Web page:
They are one of several groups identified as "Travellers", a closely related group being the Scottish Travellers.- Irish Travellers
However, recent DNA testing has shown that the Irish Travellers are of Irish origin but are genetically distinct from their settled counterparts due to social isolation, and more groups are being studied.- Itinerant groups in Europe
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The Romani (also spelled Romany, ), colloquially known as the Roma, are an Indo-Aryan ethnic group, traditionally nomadic itinerants.
Though often confused with them, the Romani people are culturally different from Irish Travellers and the Yenish people, two groups who may be related to each other.
True nomadism has rarely been practiced in Europe in the modern period, being restricted to the margins of the continent, notably Arctic peoples such as the (traditionally) semi-nomadic Saami people in the north of Scandinavia, or the Nenets people in Russia's Nenets Autonomous Okrug.
Sometimes also described as "nomadic" (in the figurative or extended sense) is the itinerant lifestyle of various groups subsisting on craft or trade rather than on livestock.
Romani people and Irish Travellers are the best known of these.
Ethnicity is a grouping of people who identify with each other on the basis of shared attributes that distinguish them from other groups.
Ethno-cultural, emphasizing shared culture or tradition, often overlapping with other forms of ethnicity – example: Travellers
Scottish Travellers, or the people in Scotland loosely termed Romani persons or travellers, consist of a number of diverse, unrelated communities that speak a variety of different languages and dialects that pertain to distinct customs, histories, and traditions.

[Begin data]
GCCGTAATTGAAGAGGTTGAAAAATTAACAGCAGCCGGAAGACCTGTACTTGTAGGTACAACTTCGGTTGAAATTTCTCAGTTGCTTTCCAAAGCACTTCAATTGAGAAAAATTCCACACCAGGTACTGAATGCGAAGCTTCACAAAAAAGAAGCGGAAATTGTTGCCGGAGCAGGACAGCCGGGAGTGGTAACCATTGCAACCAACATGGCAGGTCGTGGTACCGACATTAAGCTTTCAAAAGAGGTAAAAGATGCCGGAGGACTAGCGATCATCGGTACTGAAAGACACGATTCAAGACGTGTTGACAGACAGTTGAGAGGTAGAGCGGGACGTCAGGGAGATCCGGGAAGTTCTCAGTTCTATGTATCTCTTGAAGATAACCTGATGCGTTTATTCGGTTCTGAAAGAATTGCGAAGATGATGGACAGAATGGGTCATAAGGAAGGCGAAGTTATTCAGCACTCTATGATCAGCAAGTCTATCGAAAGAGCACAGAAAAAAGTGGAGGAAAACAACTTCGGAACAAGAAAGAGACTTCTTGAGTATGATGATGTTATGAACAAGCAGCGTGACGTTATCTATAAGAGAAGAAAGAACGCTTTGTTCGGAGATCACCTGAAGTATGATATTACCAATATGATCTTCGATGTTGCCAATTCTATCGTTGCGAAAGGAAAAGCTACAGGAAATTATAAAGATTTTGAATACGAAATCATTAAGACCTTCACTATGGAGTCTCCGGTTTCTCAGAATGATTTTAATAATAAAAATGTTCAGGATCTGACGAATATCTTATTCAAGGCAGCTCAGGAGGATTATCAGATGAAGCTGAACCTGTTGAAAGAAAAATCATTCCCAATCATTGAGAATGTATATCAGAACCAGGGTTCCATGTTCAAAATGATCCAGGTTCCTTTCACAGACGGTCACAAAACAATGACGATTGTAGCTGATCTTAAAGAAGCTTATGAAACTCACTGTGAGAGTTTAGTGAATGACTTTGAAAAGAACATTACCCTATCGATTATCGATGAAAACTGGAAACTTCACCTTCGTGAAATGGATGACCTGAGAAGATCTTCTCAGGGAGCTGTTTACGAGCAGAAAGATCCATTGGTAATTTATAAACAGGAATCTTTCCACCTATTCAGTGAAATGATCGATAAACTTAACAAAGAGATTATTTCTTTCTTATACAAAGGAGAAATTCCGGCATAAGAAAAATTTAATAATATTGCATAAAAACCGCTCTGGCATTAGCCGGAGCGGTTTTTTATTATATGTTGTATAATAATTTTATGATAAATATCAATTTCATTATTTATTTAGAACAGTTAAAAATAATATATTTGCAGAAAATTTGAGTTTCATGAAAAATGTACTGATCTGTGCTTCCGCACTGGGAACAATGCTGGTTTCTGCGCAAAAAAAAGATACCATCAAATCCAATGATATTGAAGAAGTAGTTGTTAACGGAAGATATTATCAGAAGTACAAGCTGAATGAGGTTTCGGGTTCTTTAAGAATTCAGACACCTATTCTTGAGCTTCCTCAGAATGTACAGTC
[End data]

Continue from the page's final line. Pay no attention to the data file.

The Yenish (German: Jenische; French: Yéniche) are an itinerant group in Western Europe who live mostly in Germany, Austria, Switzerland, Luxembourg, Belgium, and parts of France, roughly centred on the Rhineland.
The Sinti (also Sinta or Sinte; masc. sing.
They were traditionally itinerant, but today only a small percentage of Sinti remain unsettled.
Jargon or language of a group, often employed to exclude or mislead people outside the group.
In linguistics, the derivation is normally seen to be from the Irish word caint (older spelling cainnt), "speech, talk", or Scottish Gaelic cainnt. It is seen to have derived amongst the itinerant groups of people in Ireland and Scotland, who hailed from both Irish/Scottish Gaelic and English-speaking backgrounds, ultimately developing as various creole languages. However, the various types of cant (Scottish/Irish) are mutually unintelligible. The Irish creole variant is simply termed "the Cant". Its speakers from the Irish Traveller community know it as Gammon, while the linguistic community identifies it as Shelta.
Shelta, from the Irish traveller community in Ireland
The Romani people are also known by a variety of other names; in English as gypsies or gipsies, and Roma, in Greek as γύφτοι (gíftoi) or τσιγγάνοι (tsiggánoi), in Central and Eastern Europe as Tsingani (and variants), in France as gitans besides the dated bohémiens, manouches, in Italy as zíngari and gitani, in Spain as gitanos, and in Portugal as ciganos.
The definition includes such groups as New Age Travellers as well as Irish Travellers and Romany.
Shelta (Irish: Seiltis) is a language spoken by Rilantu Mincéirí (Irish Travellers), particularly in Ireland and the United Kingdom.
Ethnic group and nation native to the island of Ireland, who share a common history and culture.
Irish Travellers are an ethnic people of Ireland, a DNA study found they originally descended from the general Irish population, however they are now very distinct from it.